By Paul Bedard, of the Washington Examiner’s “Washington Secrets”
The daisies being pushed up by the 65,000 buried at the famous Historic Congressional Cemetery, resting place to John Philip Sousa and J. Edgar Hoover, aren’t just ornamental. Those wildflowers are supplying a gooey good nectar for hundreds of thousands of honey bees housed on the 35-acre site.
And now the honey made from those flowers and trees in and around the Capitol Hill graveyard is being collected and offered under the appropriate label name of “Rest in Bees.”
Under the pre-Halloween waxing crescent moon tonight, the urban beekeepers will begin opening their hives to harvest the honey, maybe enough to fill 200 glass hex jars.
They will be offered at the cemetery gift store for a $10 donation.
“At Congressional Cemetery, we actively strive to make relevant contributions to the local community and the bees are an integral part of our outreach efforts,” said President Paul Williams.
Bee Culture’s own Toni Burnham is the head beekeeper and manager of the urban beekeeping site citybees.blogspot.com. She also teaches a beekeeping class in the cemetery.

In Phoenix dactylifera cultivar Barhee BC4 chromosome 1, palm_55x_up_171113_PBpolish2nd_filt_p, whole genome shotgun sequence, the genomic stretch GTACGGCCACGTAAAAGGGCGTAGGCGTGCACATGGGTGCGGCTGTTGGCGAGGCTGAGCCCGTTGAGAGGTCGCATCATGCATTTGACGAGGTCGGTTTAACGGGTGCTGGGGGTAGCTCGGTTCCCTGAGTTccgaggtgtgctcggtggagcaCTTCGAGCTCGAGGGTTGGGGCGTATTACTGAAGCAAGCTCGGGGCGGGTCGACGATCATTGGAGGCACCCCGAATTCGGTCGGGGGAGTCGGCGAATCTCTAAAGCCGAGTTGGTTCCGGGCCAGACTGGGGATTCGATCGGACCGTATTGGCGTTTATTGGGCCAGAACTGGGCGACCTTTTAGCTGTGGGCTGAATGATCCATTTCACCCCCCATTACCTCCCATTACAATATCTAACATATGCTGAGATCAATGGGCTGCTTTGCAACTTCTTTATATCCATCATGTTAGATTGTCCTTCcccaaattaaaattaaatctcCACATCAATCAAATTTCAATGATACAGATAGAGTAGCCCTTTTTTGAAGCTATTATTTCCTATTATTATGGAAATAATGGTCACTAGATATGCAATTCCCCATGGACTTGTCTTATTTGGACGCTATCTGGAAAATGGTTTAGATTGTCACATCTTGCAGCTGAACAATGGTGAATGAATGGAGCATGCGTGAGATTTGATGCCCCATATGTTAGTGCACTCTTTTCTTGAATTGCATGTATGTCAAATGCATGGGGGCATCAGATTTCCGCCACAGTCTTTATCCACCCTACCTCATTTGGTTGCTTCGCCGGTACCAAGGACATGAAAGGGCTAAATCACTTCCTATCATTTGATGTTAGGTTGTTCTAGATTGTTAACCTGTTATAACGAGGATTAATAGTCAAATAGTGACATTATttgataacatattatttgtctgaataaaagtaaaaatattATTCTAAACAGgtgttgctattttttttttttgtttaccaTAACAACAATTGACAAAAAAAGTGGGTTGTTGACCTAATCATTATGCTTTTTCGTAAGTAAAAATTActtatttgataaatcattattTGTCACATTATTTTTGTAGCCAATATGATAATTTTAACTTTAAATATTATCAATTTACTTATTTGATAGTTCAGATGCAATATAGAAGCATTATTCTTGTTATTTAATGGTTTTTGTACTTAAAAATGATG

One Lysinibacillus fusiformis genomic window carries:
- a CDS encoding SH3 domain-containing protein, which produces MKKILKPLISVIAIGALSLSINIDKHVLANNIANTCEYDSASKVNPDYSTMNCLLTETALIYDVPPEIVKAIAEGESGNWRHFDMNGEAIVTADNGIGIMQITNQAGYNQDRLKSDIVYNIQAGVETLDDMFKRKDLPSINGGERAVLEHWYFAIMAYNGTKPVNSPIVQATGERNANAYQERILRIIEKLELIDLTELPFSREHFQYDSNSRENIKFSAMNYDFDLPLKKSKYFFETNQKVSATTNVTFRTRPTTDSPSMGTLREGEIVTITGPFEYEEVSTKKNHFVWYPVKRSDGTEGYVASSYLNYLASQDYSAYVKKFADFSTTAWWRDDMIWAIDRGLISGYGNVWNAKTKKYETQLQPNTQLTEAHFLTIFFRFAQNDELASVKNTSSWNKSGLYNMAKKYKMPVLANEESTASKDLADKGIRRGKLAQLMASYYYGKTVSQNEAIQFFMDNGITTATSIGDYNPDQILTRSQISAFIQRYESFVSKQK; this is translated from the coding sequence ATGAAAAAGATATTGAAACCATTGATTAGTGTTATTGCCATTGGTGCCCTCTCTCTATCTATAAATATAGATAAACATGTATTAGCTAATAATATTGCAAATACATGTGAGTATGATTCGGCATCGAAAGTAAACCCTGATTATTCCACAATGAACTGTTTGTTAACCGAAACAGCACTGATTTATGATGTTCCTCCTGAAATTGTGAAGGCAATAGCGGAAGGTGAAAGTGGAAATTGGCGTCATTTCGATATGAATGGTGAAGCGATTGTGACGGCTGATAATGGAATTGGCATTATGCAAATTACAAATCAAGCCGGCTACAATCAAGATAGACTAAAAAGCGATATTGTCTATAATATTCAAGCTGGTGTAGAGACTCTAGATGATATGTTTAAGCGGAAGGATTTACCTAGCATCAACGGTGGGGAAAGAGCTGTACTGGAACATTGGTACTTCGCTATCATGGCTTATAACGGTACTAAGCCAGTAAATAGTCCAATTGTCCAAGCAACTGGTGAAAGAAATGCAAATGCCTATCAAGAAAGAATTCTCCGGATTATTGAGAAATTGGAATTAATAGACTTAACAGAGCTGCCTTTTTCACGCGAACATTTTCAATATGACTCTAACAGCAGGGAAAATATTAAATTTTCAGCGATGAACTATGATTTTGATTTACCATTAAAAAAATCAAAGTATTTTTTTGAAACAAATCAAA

She told Secrets that the area offers honey bees a motherlode of food options. “The cemetery is sited on the banks of the Anacostia River, with loads of black locust and tulip poplar nearby, as well as the National Arboretum. The grounds themselves provide a lot of incidental fodder because of the ongoing planting program and the fact that the grassy areas are 200 years old and full of non-grass stuff,” said Burnham
“Every time I go, I challenge myself to find something blooming, buzzing, or flying that I have not seen this year, and almost every time I do,” she added.
Paul Bedard, the Washington Examiner’s “Washington Secrets” columnist, can be contacted at firstname.lastname@example.org